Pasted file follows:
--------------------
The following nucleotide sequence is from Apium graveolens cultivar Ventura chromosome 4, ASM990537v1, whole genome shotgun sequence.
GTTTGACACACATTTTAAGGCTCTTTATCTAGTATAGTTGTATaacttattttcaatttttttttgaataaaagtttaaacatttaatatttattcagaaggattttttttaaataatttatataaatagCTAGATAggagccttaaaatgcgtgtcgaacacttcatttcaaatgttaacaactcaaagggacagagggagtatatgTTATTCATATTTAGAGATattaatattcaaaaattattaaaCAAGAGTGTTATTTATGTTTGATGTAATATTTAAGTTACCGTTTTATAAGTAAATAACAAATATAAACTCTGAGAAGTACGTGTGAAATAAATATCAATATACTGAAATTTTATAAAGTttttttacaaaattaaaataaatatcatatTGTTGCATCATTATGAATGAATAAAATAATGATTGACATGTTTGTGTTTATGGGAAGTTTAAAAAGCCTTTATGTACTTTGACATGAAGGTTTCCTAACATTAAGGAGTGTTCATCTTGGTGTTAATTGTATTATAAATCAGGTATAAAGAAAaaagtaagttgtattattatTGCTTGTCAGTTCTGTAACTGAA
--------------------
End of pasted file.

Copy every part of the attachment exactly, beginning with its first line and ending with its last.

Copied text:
The following nucleotide sequence is from Apium graveolens cultivar Ventura chromosome 4, ASM990537v1, whole genome shotgun sequence.
GTTTGACACACATTTTAAGGCTCTTTATCTAGTATAGTTGTATaacttattttcaatttttttttgaataaaagtttaaacatttaatatttattcagaaggattttttttaaataatttatataaatagCTAGATAggagccttaaaatgcgtgtcgaacacttcatttcaaatgttaacaactcaaagggacagagggagtatatgTTATTCATATTTAGAGATattaatattcaaaaattattaaaCAAGAGTGTTATTTATGTTTGATGTAATATTTAAGTTACCGTTTTATAAGTAAATAACAAATATAAACTCTGAGAAGTACGTGTGAAATAAATATCAATATACTGAAATTTTATAAAGTttttttacaaaattaaaataaatatcatatTGTTGCATCATTATGAATGAATAAAATAATGATTGACATGTTTGTGTTTATGGGAAGTTTAAAAAGCCTTTATGTACTTTGACATGAAGGTTTCCTAACATTAAGGAGTGTTCATCTTGGTGTTAATTGTATTATAAATCAGGTATAAAGAAAaaagtaagttgtattattatTGCTTGTCAGTTCTGTAACTGAA